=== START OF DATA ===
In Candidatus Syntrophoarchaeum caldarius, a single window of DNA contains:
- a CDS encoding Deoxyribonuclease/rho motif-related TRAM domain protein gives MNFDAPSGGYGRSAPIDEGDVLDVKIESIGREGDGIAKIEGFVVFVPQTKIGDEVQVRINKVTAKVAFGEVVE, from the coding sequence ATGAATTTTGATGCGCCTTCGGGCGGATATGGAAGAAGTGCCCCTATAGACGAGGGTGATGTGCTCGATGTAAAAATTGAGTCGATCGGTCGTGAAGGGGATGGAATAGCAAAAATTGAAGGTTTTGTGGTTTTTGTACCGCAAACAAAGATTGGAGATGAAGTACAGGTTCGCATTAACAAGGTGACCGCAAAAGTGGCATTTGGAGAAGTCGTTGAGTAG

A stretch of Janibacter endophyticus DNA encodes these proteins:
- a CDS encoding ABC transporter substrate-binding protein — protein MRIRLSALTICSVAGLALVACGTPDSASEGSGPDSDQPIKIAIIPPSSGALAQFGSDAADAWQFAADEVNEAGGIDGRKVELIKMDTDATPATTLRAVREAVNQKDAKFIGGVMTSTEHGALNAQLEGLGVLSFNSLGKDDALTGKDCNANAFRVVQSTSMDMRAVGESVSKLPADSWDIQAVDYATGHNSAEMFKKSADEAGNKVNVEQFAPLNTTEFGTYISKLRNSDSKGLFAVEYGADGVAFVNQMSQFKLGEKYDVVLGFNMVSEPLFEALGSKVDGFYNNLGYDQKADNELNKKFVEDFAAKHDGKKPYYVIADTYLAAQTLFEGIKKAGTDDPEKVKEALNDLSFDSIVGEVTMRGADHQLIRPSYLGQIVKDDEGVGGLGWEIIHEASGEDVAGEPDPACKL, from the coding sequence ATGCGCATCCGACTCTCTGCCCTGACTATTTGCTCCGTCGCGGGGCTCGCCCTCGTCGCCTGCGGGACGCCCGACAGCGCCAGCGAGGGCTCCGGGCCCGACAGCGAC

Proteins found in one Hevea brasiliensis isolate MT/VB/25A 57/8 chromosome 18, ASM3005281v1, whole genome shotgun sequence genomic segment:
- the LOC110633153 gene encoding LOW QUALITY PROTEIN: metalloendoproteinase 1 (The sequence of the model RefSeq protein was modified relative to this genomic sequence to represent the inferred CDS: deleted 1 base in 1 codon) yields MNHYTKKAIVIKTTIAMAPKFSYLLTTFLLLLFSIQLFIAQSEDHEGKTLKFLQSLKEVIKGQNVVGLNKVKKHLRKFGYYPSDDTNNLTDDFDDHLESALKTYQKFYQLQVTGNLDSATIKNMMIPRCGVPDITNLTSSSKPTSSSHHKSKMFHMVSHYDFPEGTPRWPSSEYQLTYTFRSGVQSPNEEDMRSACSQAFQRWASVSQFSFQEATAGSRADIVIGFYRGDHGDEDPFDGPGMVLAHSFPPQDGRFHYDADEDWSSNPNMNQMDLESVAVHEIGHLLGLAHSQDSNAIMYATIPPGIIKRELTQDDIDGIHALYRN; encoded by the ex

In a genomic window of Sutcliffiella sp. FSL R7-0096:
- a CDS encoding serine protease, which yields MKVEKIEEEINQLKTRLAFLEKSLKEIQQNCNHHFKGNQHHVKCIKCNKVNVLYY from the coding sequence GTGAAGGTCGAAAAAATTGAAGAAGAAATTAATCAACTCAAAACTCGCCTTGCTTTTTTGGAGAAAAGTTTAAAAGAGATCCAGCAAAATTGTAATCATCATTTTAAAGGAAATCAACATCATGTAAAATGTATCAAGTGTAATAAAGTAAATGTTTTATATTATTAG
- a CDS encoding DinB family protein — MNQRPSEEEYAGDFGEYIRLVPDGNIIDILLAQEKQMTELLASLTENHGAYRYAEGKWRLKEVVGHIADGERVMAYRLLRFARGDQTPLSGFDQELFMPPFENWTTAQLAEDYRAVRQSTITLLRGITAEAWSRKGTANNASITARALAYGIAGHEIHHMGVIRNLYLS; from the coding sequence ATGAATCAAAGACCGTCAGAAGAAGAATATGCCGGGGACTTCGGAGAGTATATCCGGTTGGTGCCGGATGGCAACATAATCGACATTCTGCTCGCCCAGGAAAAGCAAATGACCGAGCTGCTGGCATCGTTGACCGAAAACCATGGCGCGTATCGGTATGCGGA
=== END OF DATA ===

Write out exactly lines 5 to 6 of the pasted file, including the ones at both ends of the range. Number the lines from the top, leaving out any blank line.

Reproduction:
Proteins found in one Hevea brasiliensis isolate MT/VB/25A 57/8 chromosome 18, ASM3005281v1, whole genome shotgun sequence genomic segment:
- the LOC110633153 gene encoding LOW QUALITY PROTEIN: metalloendoproteinase 1 (The sequence of the model RefSeq protein was modified relative to this genomic sequence to represent the inferred CDS: deleted 1 base in 1 codon) yields MNHYTKKAIVIKTTIAMAPKFSYLLTTFLLLLFSIQLFIAQSEDHEGKTLKFLQSLKEVIKGQNVVGLNKVKKHLRKFGYYPSDDTNNLTDDFDDHLESALKTYQKFYQLQVTGNLDSATIKNMMIPRCGVPDITNLTSSSKPTSSSHHKSKMFHMVSHYDFPEGTPRWPSSEYQLTYTFRSGVQSPNEEDMRSACSQAFQRWASVSQFSFQEATAGSRADIVIGFYRGDHGDEDPFDGPGMVLAHSFPPQDGRFHYDADEDWSSNPNMNQMDLESVAVHEIGHLLGLAHSQDSNAIMYATIPPGIIKRELTQDDIDGIHALYRN; encoded by the ex